Updated 4:45 pm
The Edgartown conservation commission terminated its lease with The Trustees of Reservations following a series of lease violations.
Earlier this year, commissioners raised concerns with Trustee’s Islands director Sam Hart about the use of the farm. Commissioners felt there was too big a focus on farm events and the teaching kitchen at the FARM Institute, and too little focus on agricultural production. Among the many issues, commissioners were unhappy with the significant decline in livestock compared with the 2016 farm-use plan.
In a July 30 letter to Hart, conservation commission chair Edward Vincent Jr. wrote that current violations of the lease include emphasizing educational events over agriculture production, using the farm as storage for other Trustees properties, subleasing the farm without town approval, understaffing the farm, and late rent payments. The Trustees had not paid the $12,500 annual rent, which was due Jan. 1, as of the July 30 letter, but has since made that payment, according to Vincent’s follow-up letter.
Vincent added that the Trustees submitted revised use plans in April 2019 and 2020 — neither of which the commission approved. The letter of termination requires the Trustees “remove themselves” from Katama Farm by Sept. 15.
“The Trustees continue to be in violation of the lease — to maintain a robust farming operation at Katama Farm,” Vincent wrote in part. “The proposed use plans shifted the focus of Katama Farm from farming to education and special events. For this reason, the town never approved the proposed use plans, and the operation of Katama Farm remains subject to the 2016 use plan.”
In a statement Monday, Hart wrote the organization was “surprised and disappointed” the lease was terminated, and The Trustees had to leave in less than a month. He wrote that The Trustees attempted to reconcile differences over the past few months.
“At the core of the misalignment with the town is The Trustees’ interest in balancing a quality livestock operation, improving the ecology of the site, and providing a vibrant educational farm experience, whereas the former use plan was focused on high-production agriculture,” Hart wrote. “In 2016, we inherited a financially nonviable agricultural model that brought hay from off-Island and had depleted the soils. Thus, we had hoped to find middle ground with the town on the number of animals in production, while also providing educational opportunities for the residents and visitors in farm-based experiences.”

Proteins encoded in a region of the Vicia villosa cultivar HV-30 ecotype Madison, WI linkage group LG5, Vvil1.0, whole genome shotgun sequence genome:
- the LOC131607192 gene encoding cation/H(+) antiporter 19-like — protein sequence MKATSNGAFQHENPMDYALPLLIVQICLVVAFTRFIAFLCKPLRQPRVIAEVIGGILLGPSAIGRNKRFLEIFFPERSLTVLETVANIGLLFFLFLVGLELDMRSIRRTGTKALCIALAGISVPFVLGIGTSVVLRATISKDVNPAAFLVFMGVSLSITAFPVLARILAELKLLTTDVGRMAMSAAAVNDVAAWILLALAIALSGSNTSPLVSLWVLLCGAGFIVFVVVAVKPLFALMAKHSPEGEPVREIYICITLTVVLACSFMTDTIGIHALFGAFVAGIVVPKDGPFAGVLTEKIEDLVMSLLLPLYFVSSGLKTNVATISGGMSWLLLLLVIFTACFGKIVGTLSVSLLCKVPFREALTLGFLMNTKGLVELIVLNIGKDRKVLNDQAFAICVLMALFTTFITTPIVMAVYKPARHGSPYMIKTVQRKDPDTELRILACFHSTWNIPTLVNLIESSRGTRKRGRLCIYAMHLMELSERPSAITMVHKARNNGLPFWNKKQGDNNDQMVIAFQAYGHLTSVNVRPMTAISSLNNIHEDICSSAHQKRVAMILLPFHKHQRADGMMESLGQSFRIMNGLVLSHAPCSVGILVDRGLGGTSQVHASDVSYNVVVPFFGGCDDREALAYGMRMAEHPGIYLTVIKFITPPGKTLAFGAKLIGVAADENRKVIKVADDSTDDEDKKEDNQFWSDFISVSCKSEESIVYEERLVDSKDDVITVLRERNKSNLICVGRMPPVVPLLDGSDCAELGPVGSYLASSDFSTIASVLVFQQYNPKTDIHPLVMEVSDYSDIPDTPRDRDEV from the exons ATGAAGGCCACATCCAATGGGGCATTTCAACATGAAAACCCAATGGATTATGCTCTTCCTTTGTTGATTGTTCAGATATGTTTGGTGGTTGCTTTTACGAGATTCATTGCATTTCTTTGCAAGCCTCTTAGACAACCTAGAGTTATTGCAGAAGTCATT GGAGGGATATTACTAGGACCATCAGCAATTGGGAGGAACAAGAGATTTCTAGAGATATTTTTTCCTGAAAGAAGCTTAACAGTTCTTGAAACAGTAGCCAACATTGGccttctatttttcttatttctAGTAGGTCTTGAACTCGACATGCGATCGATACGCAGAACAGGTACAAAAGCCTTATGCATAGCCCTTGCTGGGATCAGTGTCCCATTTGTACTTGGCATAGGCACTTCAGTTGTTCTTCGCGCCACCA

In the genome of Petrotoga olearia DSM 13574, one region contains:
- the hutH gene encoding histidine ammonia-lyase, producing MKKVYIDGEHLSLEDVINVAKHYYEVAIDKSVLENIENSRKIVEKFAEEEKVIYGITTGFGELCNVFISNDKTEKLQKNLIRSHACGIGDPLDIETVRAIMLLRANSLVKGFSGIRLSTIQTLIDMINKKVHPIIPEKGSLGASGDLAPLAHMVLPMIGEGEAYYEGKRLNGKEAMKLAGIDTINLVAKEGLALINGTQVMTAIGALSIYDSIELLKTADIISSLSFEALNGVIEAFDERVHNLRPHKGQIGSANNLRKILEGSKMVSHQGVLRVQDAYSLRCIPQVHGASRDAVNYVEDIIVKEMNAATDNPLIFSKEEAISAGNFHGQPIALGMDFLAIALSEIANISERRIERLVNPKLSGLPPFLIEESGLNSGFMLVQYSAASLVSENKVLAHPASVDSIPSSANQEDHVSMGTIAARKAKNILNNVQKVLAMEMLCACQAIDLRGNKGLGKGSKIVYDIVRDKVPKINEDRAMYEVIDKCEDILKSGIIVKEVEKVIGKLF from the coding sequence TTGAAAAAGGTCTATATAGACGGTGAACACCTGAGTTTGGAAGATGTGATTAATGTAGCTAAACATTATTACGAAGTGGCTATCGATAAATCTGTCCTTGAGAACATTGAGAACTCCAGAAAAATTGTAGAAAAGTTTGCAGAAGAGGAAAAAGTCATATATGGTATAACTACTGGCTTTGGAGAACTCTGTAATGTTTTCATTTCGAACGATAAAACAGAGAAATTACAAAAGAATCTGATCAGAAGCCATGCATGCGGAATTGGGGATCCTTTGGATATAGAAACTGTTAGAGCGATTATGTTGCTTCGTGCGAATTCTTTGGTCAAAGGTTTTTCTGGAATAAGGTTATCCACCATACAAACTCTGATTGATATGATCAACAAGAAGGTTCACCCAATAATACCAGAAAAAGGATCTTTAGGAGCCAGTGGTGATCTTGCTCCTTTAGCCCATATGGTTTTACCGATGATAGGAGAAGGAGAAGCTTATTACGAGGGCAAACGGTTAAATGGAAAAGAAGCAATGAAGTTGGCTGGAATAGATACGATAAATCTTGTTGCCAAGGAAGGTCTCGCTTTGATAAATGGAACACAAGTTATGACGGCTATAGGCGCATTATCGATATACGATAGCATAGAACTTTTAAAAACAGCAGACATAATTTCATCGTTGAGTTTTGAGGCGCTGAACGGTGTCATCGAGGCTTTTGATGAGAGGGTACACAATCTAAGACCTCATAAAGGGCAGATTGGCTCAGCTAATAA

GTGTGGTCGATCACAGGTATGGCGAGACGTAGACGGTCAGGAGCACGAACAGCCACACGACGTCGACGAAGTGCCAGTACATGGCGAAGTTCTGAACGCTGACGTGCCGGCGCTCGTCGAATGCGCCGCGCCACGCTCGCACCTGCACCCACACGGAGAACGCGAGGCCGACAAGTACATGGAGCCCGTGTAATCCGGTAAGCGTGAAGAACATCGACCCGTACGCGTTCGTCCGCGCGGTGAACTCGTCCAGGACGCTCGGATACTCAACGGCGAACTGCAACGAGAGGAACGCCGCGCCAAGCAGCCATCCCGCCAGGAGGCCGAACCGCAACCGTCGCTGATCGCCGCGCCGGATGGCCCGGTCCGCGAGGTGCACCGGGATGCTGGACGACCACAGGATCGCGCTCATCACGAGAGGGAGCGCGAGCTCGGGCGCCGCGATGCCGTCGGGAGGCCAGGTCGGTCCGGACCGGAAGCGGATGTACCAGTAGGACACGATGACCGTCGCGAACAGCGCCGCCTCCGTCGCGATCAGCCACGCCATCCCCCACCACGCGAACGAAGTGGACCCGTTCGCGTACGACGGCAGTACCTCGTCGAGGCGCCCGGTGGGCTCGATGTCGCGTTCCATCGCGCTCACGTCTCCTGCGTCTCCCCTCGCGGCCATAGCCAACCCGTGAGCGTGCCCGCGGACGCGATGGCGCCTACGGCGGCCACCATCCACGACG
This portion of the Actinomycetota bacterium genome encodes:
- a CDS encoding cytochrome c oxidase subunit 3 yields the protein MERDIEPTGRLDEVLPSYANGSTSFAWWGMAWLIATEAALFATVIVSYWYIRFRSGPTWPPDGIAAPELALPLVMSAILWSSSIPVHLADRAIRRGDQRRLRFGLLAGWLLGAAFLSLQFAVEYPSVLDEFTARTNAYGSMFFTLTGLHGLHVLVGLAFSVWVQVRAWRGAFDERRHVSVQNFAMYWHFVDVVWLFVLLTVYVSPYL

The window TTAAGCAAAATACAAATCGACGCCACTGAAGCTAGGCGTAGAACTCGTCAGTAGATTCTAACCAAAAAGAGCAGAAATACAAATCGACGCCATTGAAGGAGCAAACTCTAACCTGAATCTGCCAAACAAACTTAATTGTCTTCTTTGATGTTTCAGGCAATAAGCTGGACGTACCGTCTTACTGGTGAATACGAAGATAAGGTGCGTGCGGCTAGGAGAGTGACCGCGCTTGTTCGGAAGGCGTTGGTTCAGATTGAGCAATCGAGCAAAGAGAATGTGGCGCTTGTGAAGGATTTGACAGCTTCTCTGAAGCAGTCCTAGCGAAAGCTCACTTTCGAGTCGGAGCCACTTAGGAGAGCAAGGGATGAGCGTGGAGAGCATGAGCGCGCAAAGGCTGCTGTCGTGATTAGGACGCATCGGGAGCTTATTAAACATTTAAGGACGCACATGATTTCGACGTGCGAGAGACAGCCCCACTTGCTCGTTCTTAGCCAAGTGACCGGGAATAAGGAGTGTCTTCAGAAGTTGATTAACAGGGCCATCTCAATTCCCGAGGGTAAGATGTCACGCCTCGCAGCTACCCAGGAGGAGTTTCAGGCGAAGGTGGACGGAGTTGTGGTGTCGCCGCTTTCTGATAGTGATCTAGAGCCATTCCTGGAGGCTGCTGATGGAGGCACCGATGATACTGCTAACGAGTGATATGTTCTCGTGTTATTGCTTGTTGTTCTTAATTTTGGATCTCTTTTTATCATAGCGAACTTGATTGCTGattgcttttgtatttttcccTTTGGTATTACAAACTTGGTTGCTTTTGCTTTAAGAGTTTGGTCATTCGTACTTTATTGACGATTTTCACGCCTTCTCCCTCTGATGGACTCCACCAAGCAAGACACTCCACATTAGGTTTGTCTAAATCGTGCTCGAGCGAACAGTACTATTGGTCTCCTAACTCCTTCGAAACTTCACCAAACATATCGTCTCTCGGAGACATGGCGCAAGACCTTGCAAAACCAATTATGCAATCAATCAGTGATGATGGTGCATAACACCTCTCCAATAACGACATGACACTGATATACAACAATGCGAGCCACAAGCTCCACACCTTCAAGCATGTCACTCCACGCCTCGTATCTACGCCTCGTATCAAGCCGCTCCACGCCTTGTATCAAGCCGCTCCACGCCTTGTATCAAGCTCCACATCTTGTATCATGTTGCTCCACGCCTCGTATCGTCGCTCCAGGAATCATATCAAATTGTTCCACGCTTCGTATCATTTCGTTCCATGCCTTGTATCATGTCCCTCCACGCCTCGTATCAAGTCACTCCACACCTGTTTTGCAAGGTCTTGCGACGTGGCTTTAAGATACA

In response to the commission’s concerns about The Trustees’ use of the farm, Hart said part of reallocating farmland use was to protect an endangered nesting grasshopper sparrow in the sandplain grassland. The Trustees reversed this, per the town’s request.
“Integration of The FARM Institute was only possible due to the generosity of Islanders. Over 300 people donated to make the integration possible. With this philanthropy, since 2016 The Trustees has invested nearly $2 million of capital in the town infrastructure at the FARM, including establishing a new teaching kitchen that opened this year, replacing the roof on the barn, and replenishing grazing and production soils. During The Trustees’ tenure as stewards, the FARM Institute has hosted nearly 5,000 Island resident students and their families, as well as hundreds of other families, via farm-based educational programs. In so doing, we have connected more youth to sustainable agriculture and introduced a new generation to an essential appreciation of farming. The Trustees manages more than 2,000 acres of farmland across the state, and operates six community farms, including the nation’s oldest operating farm, and we have greatly enjoyed bringing that expansive expertise to our work at Katama Farm in partnership with a committed staff and volunteers on Island,” Hart wrote.